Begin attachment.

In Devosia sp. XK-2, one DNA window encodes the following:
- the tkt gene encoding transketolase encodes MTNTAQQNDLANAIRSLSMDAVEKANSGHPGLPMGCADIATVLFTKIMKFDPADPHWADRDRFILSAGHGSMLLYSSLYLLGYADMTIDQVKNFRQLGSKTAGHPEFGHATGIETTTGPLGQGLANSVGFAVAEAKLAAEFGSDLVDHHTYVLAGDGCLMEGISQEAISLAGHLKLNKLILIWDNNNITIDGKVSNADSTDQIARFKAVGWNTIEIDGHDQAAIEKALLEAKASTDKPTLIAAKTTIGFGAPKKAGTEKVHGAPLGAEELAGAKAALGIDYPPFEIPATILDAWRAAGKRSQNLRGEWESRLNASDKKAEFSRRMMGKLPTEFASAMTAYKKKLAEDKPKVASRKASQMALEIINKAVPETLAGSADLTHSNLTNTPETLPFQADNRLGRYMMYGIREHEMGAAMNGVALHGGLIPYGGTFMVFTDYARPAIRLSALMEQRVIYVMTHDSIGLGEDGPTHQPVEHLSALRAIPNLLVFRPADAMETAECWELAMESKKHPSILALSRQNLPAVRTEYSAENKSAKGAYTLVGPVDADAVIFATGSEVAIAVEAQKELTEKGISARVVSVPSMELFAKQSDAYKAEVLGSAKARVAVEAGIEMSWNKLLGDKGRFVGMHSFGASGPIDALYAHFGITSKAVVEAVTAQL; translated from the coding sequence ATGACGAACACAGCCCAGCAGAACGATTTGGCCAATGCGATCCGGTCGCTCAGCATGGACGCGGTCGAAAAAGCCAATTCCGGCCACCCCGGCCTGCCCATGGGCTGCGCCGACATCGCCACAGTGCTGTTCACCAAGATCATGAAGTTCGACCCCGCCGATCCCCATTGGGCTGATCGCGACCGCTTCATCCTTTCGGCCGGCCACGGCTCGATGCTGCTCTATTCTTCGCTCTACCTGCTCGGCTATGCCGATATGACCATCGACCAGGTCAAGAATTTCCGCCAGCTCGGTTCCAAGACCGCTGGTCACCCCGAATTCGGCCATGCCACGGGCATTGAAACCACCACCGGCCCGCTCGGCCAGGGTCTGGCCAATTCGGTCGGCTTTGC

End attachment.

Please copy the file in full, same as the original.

In Devosia sp. XK-2, one DNA window encodes the following:
- the tkt gene encoding transketolase encodes MTNTAQQNDLANAIRSLSMDAVEKANSGHPGLPMGCADIATVLFTKIMKFDPADPHWADRDRFILSAGHGSMLLYSSLYLLGYADMTIDQVKNFRQLGSKTAGHPEFGHATGIETTTGPLGQGLANSVGFAVAEAKLAAEFGSDLVDHHTYVLAGDGCLMEGISQEAISLAGHLKLNKLILIWDNNNITIDGKVSNADSTDQIARFKAVGWNTIEIDGHDQAAIEKALLEAKASTDKPTLIAAKTTIGFGAPKKAGTEKVHGAPLGAEELAGAKAALGIDYPPFEIPATILDAWRAAGKRSQNLRGEWESRLNASDKKAEFSRRMMGKLPTEFASAMTAYKKKLAEDKPKVASRKASQMALEIINKAVPETLAGSADLTHSNLTNTPETLPFQADNRLGRYMMYGIREHEMGAAMNGVALHGGLIPYGGTFMVFTDYARPAIRLSALMEQRVIYVMTHDSIGLGEDGPTHQPVEHLSALRAIPNLLVFRPADAMETAECWELAMESKKHPSILALSRQNLPAVRTEYSAENKSAKGAYTLVGPVDADAVIFATGSEVAIAVEAQKELTEKGISARVVSVPSMELFAKQSDAYKAEVLGSAKARVAVEAGIEMSWNKLLGDKGRFVGMHSFGASGPIDALYAHFGITSKAVVEAVTAQL; translated from the coding sequence ATGACGAACACAGCCCAGCAGAACGATTTGGCCAATGCGATCCGGTCGCTCAGCATGGACGCGGTCGAAAAAGCCAATTCCGGCCACCCCGGCCTGCCCATGGGCTGCGCCGACATCGCCACAGTGCTGTTCACCAAGATCATGAAGTTCGACCCCGCCGATCCCCATTGGGCTGATCGCGACCGCTTCATCCTTTCGGCCGGCCACGGCTCGATGCTGCTCTATTCTTCGCTCTACCTGCTCGGCTATGCCGATATGACCATCGACCAGGTCAAGAATTTCCGCCAGCTCGGTTCCAAGACCGCTGGTCACCCCGAATTCGGCCATGCCACGGGCATTGAAACCACCACCGGCCCGCTCGGCCAGGGTCTGGCCAATTCGGTCGGCTTTGC